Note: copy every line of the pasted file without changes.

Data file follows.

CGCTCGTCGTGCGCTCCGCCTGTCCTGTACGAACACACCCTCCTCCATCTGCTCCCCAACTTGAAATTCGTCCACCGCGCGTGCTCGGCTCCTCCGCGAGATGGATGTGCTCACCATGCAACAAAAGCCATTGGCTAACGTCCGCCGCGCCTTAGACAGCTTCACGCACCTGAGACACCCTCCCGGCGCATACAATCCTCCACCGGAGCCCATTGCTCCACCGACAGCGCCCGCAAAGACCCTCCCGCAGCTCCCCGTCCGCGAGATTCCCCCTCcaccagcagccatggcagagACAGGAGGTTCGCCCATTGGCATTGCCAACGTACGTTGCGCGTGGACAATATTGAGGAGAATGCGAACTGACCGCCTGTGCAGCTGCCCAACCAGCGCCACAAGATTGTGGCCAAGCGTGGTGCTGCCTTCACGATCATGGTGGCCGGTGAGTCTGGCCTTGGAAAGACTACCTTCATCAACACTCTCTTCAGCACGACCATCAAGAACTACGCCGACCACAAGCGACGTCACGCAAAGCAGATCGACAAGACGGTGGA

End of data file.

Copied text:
CGCTCGTCGTGCGCTCCGCCTGTCCTGTACGAACACACCCTCCTCCATCTGCTCCCCAACTTGAAATTCGTCCACCGCGCGTGCTCGGCTCCTCCGCGAGATGGATGTGCTCACCATGCAACAAAAGCCATTGGCTAACGTCCGCCGCGCCTTAGACAGCTTCACGCACCTGAGACACCCTCCCGGCGCATACAATCCTCCACCGGAGCCCATTGCTCCACCGACAGCGCCCGCAAAGACCCTCCCGCAGCTCCCCGTCCGCGAGATTCCCCCTCcaccagcagccatggcagagACAGGAGGTTCGCCCATTGGCATTGCCAACGTACGTTGCGCGTGGACAATATTGAGGAGAATGCGAACTGACCGCCTGTGCAGCTGCCCAACCAGCGCCACAAGATTGTGGCCAAGCGTGGTGCTGCCTTCACGATCATGGTGGCCGGTGAGTCTGGCCTTGGAAAGACTACCTTCATCAACACTCTCTTCAGCACGACCATCAAGAACTACGCCGACCACAAGCGACGTCACGCAAAGCAGATCGACAAGACGGTGGA